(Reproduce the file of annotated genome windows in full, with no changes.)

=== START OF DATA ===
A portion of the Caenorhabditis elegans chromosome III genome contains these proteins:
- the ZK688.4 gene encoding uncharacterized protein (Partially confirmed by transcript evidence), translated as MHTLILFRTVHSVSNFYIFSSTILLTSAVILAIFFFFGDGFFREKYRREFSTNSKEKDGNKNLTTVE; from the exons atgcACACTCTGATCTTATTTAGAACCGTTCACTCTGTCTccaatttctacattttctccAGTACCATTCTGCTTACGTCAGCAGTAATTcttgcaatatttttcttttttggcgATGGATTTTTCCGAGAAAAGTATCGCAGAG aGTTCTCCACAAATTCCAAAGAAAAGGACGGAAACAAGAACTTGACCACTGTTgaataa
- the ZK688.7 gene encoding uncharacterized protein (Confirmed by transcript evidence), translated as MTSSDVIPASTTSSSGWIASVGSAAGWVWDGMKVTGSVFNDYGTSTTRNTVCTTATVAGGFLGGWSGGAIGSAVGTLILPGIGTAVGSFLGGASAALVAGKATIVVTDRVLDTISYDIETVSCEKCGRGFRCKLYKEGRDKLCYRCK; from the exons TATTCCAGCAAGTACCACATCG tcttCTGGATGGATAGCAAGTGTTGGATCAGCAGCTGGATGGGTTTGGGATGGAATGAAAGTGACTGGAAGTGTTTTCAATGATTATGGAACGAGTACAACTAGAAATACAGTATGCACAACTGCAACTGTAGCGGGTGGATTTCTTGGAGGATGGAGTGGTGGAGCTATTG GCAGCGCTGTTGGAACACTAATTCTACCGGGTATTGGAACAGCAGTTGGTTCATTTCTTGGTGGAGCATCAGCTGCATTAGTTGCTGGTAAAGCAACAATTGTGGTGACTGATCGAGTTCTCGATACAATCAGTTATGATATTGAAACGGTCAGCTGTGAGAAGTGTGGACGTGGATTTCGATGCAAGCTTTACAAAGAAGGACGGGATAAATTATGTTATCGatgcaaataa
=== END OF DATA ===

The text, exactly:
A portion of the Caenorhabditis elegans chromosome III genome contains these proteins:
- the ZK688.4 gene encoding uncharacterized protein (Partially confirmed by transcript evidence), translated as MHTLILFRTVHSVSNFYIFSSTILLTSAVILAIFFFFGDGFFREKYRREFSTNSKEKDGNKNLTTVE; from the exons atgcACACTCTGATCTTATTTAGAACCGTTCACTCTGTCTccaatttctacattttctccAGTACCATTCTGCTTACGTCAGCAGTAATTcttgcaatatttttcttttttggcgATGGATTTTTCCGAGAAAAGTATCGCAGAG aGTTCTCCACAAATTCCAAAGAAAAGGACGGAAACAAGAACTTGACCACTGTTgaataa
- the ZK688.7 gene encoding uncharacterized protein (Confirmed by transcript evidence), translated as MTSSDVIPASTTSSSGWIASVGSAAGWVWDGMKVTGSVFNDYGTSTTRNTVCTTATVAGGFLGGWSGGAIGSAVGTLILPGIGTAVGSFLGGASAALVAGKATIVVTDRVLDTISYDIETVSCEKCGRGFRCKLYKEGRDKLCYRCK; from the exons TATTCCAGCAAGTACCACATCG tcttCTGGATGGATAGCAAGTGTTGGATCAGCAGCTGGATGGGTTTGGGATGGAATGAAAGTGACTGGAAGTGTTTTCAATGATTATGGAACGAGTACAACTAGAAATACAGTATGCACAACTGCAACTGTAGCGGGTGGATTTCTTGGAGGATGGAGTGGTGGAGCTATTG GCAGCGCTGTTGGAACACTAATTCTACCGGGTATTGGAACAGCAGTTGGTTCATTTCTTGGTGGAGCATCAGCTGCATTAGTTGCTGGTAAAGCAACAATTGTGGTGACTGATCGAGTTCTCGATACAATCAGTTATGATATTGAAACGGTCAGCTGTGAGAAGTGTGGACGTGGATTTCGATGCAAGCTTTACAAAGAAGGACGGGATAAATTATGTTATCGatgcaaataa